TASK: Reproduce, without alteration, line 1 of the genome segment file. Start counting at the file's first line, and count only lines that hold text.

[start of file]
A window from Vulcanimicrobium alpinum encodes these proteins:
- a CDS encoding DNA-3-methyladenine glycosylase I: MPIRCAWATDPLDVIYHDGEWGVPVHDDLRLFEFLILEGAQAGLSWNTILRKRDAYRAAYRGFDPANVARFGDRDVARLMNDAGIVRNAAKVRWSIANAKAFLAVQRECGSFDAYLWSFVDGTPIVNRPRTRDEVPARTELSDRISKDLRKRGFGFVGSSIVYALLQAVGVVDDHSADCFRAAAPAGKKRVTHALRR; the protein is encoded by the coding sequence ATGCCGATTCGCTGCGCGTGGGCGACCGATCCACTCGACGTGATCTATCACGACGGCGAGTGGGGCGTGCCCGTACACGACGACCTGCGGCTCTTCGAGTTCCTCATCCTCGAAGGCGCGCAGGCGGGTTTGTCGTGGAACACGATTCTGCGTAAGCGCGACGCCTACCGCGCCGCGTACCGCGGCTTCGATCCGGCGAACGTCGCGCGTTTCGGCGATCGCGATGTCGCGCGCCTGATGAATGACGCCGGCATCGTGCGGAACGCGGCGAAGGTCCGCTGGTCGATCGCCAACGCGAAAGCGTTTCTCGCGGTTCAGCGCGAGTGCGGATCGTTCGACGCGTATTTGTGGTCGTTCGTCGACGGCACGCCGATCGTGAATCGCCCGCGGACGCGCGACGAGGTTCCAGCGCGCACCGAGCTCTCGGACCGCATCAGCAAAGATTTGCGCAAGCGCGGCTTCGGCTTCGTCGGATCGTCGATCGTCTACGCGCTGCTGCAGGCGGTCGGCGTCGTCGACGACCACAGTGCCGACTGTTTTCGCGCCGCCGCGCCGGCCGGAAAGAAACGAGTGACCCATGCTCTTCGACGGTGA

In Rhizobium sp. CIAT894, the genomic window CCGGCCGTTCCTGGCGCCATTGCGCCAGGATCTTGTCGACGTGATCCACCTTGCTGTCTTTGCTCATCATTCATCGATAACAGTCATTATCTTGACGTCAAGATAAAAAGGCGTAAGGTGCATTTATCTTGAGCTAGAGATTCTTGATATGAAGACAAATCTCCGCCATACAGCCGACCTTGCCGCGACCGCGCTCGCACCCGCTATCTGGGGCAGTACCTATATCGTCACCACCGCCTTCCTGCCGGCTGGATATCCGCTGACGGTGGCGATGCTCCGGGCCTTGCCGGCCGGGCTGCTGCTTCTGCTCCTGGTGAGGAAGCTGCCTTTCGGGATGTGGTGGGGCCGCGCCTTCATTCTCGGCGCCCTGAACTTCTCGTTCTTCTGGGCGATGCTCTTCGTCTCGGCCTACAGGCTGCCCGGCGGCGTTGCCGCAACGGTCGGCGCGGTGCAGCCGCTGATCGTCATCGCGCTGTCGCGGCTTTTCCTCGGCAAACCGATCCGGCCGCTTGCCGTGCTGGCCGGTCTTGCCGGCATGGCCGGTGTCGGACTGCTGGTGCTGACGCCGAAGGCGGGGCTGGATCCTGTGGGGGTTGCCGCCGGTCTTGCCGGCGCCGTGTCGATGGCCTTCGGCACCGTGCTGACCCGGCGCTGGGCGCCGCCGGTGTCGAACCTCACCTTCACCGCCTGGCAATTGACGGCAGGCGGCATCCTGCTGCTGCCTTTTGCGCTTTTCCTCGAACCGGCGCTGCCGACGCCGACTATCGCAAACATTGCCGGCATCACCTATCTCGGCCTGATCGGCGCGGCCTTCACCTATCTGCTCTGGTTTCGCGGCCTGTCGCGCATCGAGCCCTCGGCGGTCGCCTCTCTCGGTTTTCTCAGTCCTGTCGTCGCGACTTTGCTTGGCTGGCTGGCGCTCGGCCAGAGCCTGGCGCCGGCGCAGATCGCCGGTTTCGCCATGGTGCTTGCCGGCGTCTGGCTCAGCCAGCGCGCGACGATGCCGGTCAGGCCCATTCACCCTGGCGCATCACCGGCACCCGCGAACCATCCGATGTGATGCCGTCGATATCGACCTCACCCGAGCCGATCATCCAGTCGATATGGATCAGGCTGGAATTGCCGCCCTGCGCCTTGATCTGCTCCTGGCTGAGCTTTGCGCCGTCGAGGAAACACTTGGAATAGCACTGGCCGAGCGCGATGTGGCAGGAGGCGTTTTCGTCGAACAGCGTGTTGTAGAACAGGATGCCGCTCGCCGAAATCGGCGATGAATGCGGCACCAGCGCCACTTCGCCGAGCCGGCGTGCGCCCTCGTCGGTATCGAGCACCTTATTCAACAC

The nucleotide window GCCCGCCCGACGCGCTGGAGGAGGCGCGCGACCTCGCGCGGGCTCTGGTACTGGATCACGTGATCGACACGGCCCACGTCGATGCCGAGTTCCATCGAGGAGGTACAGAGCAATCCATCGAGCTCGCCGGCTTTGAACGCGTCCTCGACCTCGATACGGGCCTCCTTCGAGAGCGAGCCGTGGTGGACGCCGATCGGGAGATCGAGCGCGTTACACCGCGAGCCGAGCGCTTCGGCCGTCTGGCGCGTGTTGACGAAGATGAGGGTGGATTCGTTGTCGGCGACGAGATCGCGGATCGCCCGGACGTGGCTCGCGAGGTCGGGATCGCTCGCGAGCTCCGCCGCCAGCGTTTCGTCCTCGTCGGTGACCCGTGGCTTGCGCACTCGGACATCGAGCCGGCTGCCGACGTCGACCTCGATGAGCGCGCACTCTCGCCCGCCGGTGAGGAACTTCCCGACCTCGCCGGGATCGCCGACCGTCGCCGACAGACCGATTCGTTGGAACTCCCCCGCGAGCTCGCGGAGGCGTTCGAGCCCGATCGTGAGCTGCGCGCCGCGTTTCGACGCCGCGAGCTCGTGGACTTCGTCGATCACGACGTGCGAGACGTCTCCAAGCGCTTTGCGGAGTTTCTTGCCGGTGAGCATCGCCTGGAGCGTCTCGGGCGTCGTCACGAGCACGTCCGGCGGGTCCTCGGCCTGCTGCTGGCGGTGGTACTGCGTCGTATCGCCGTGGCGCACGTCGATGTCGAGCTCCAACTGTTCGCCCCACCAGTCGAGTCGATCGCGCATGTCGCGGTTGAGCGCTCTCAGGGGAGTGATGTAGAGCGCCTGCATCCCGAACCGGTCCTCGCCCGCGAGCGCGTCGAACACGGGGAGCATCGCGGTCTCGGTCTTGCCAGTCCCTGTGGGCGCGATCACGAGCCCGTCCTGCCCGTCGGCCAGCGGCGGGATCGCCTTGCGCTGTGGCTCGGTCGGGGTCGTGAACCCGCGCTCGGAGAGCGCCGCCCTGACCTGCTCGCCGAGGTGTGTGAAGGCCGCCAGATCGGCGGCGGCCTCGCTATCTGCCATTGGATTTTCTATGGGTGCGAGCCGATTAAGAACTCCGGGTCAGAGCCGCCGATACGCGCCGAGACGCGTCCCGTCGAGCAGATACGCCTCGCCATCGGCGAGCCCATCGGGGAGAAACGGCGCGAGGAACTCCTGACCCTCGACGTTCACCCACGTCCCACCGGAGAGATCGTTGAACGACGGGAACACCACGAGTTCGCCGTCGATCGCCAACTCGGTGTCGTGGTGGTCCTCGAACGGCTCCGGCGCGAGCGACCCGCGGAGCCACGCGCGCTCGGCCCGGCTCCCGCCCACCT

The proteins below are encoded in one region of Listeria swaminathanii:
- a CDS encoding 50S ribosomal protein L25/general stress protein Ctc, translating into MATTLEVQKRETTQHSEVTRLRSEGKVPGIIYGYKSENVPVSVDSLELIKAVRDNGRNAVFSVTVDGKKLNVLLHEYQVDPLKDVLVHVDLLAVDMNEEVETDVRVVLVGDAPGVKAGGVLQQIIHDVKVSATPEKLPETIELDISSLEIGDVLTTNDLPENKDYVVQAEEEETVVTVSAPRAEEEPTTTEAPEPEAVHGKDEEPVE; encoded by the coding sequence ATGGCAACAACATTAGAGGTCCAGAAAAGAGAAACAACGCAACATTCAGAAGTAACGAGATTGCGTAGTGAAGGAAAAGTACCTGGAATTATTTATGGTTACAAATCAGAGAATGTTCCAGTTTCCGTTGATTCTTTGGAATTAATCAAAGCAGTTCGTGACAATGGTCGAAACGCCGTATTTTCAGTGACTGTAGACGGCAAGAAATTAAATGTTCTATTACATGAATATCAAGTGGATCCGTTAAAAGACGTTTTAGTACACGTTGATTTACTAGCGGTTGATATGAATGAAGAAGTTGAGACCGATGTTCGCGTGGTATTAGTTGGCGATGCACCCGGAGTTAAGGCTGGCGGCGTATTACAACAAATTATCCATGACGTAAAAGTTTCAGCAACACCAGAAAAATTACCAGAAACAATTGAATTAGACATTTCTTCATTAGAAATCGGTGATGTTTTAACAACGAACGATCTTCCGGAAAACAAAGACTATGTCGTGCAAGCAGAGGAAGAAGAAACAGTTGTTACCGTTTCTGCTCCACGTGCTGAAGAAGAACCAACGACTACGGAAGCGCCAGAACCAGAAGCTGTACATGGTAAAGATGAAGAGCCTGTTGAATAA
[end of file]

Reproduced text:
A window from Vulcanimicrobium alpinum encodes these proteins: